2 General Statutes § 31-294c (b) states: “(b) Whenever liability to pay compensation is contested by the employer, he shall file with the commissioner, on or before the twenty-eighth day after he has received a written notice of claim, a notice in accord with a form prescribed by the chairman of the Workers’ Compensation Commission stating that the right to compensation is contested, the name of the claimant, the name of the employer, the date of the alleged injury or death and the specific grounds on which the right to compensation is contested. The employer shall send a copy of the notice to the employee in accordance with section 31-321. If the employer or his legal representative fails to file the notice contesting liability on or before the twenty-eighth day after he has received the written notice of claim, the employer shall commence payment of compensation for such injury or death on or before the twenty-eighth day after he has received the written notice of claim, but the employer may contest the employee’s right to receive compensation on any grounds or the extent of his disability within one year from the receipt of the written notice of claim, provided the employer shall not be required to commence payment of compensation when the written notice of claim has not been properly served in accordance with section 31-321 or when the written notice of claim fails to include a warning that (1) the employer, if he has commenced payment for the alleged injury or death on or before the twenty-eighth day after receiving a written notice of claim, shall be precluded from contesting liability unless a notice contesting liability is filed within one year from the receipt of the written notice of claim, and (2) the employer shall be conclusively presumed to have accepted the compensability of the alleged injury or death unless the employer either files a notice contesting liability on or before the twenty-eighth day after receiving a written notice of claim or commences payment for the alleged injury or death on or before such twenty eighth day. An employer shall be entitled, if he prevails, to reimbursement from the claimant of any compensation paid by the employer on and after the date the commissioner receives written notice from the employer or his legal representative, in accordance with the form prescribed by the chairman of the Workers’ Compensation Commission, stating that the right to compensation is contested. Notwithstanding the provisions of this subsection, an employer who fails to contest liability for an alleged injury or death on or before the twenty-eighth day after receiving a written notice of claim and who fails to commence payment for the alleged injury or death on or before such twenty-eighth day, shall be conclusively presumed to have accepted the compensability of the alleged injury or death. If an employer has opted to post an address of where notice of a claim for compensation by an employee shall be sent, as described in subsection (a) of this section, the twenty-eight-day period set forth in this subsection shall begin on the date when such employer receives written notice of a claim for compensation at such posted address.” BACK TO TEXT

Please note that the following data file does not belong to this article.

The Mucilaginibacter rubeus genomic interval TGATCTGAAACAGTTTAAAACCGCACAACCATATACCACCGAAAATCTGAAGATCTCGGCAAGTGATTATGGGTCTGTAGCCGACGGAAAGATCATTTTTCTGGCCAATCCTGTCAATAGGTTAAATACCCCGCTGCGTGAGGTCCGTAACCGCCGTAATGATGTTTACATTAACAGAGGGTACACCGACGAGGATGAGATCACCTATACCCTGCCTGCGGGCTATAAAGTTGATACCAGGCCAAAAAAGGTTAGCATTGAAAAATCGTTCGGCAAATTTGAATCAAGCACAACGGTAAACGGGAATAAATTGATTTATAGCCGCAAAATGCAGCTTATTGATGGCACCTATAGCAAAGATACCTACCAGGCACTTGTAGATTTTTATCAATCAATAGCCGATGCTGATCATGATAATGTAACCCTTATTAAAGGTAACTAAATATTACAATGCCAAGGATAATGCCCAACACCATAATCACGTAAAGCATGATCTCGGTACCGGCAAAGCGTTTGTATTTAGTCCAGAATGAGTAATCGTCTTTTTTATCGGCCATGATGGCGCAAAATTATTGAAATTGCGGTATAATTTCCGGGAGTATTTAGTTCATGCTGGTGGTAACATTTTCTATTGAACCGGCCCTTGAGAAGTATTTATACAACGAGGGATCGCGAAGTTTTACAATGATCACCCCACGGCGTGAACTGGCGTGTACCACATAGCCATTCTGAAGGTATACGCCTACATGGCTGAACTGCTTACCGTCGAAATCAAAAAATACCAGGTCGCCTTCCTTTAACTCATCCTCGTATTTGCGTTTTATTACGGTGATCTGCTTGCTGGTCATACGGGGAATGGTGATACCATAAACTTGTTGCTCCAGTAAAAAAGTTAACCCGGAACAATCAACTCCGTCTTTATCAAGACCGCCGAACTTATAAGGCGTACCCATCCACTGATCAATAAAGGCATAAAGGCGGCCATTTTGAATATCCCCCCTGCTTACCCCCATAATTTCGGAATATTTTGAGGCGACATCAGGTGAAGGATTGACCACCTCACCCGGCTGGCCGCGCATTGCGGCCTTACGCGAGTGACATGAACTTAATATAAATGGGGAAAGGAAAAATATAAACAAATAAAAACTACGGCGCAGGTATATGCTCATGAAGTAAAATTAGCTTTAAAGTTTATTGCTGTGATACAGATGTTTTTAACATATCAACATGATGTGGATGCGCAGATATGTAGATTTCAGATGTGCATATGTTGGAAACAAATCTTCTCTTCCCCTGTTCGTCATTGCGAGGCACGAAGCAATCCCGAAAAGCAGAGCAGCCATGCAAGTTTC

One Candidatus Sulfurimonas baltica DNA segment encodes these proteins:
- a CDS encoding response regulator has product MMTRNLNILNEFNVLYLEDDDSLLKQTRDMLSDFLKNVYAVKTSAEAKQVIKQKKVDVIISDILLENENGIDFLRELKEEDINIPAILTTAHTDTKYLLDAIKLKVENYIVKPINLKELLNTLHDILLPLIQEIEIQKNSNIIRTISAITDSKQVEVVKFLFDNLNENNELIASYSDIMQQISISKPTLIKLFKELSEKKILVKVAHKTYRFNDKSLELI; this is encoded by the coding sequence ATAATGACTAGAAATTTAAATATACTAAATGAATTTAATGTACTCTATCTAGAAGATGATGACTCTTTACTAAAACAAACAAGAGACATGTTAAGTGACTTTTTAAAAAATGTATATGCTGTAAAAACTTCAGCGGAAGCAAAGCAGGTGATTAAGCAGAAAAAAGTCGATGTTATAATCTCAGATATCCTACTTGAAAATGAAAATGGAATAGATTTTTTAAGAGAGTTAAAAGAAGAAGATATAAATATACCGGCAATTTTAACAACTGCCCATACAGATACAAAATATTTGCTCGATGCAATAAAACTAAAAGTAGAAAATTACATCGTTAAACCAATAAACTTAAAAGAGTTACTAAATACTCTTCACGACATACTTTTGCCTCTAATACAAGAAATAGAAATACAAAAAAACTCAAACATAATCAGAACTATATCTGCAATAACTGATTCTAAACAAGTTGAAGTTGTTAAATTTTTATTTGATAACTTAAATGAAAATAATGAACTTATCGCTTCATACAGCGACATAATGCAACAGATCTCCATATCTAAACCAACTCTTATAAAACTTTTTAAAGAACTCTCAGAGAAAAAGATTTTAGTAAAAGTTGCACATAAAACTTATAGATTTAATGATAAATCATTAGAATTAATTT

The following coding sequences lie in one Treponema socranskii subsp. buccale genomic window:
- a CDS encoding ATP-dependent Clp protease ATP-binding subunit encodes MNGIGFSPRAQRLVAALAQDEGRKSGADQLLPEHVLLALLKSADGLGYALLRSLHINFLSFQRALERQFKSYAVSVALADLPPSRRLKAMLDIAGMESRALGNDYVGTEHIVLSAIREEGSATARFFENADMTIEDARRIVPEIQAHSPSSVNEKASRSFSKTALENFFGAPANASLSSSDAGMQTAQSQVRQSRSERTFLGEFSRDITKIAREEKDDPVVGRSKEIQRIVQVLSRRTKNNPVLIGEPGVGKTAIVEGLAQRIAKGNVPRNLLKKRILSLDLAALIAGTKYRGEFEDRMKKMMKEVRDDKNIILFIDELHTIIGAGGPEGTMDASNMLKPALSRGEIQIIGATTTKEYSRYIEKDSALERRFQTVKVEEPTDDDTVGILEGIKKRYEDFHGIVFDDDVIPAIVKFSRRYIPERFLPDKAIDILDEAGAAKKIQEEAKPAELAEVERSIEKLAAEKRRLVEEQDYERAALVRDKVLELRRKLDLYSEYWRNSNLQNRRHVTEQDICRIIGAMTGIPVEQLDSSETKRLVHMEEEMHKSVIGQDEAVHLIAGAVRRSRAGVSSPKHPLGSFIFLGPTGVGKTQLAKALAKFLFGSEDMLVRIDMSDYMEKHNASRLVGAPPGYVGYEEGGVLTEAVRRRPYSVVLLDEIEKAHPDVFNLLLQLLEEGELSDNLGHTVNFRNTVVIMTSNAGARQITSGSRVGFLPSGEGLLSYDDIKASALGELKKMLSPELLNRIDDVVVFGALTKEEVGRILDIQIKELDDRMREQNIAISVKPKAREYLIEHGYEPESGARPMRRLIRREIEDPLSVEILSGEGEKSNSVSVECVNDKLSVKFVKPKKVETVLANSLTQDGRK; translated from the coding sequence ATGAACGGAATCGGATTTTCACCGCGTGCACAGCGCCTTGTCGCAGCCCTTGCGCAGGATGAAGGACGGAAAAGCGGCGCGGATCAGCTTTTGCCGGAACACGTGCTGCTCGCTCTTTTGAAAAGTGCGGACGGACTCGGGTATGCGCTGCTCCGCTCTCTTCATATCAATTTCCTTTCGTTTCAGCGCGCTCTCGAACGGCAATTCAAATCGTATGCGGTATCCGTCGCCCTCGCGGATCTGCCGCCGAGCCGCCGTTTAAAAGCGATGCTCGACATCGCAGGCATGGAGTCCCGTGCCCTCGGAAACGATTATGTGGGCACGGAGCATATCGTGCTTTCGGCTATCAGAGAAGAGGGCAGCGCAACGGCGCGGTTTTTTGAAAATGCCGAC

3 As discussed previously herein, Schweitzer issued an amended opinion subsequent to viewing the surveillance video; however, the claimant has not argued that he was prevented from taking the deposition of this witness subsequent to the issuance of the amended opinion. As a result, we believe that the commissioner retained the discretion to rely on this evidence “as is” and draw the inferences she deemed appropriate. See Allen v. Connecticut Transit, 6036 CRB-3-15-9 (June 9, 2016); Berube v. Tim’s Painting, 5068 CRB-3-06-3 (March 13, 2007). We are also not persuaded that the claimant in the present matter was the victim of a “trial by ambush.” See Ghazal v. Cumberland Farms, 5397 CRB-8-08-11 (November 17, 2009). BACK TO TEXT
4 The commissioner specifically found that Andrea F. Douglas, M.D., did not receive a full medical history from the claimant. See Findings, ¶ 27. BACK TO TEXT
5 In light of the commissioner’s findings in this matter, it may be reasonably inferred that she did not find the evidence cited in claimant’s motion to correct probative or persuasive; as such, we affirm the commissioner’s denial of this motion. See Brockenberry v. Thomas Deegan d/b/a Tom’s Scrap Metal, Inc., 5429 CRB-5-09-2 (January 22, 2010), aff’d, 126 Conn. App. 902 (2011) (per curiam); Vitti v. Richards Conditioning Corp., 5247 CRB-7-07-7 (August 21, 2008), appeal withdrawn, A.C. 30306 (September 29, 2009). BACK TO TEXT
6 At the formal hearing, the claimant sought sanctions for undue delay, and included the denial of these sanctions in his reasons for appeal. In light of the fact that the respondents in this matter prevailed on the substantive issues, we are not persuaded that the commissioner erred in declining to levy sanctions against them. See Montenegro v. Palmieri Food Products, 5701 CRB-3-11-11 (November 15, 2012). BACK TO TEXT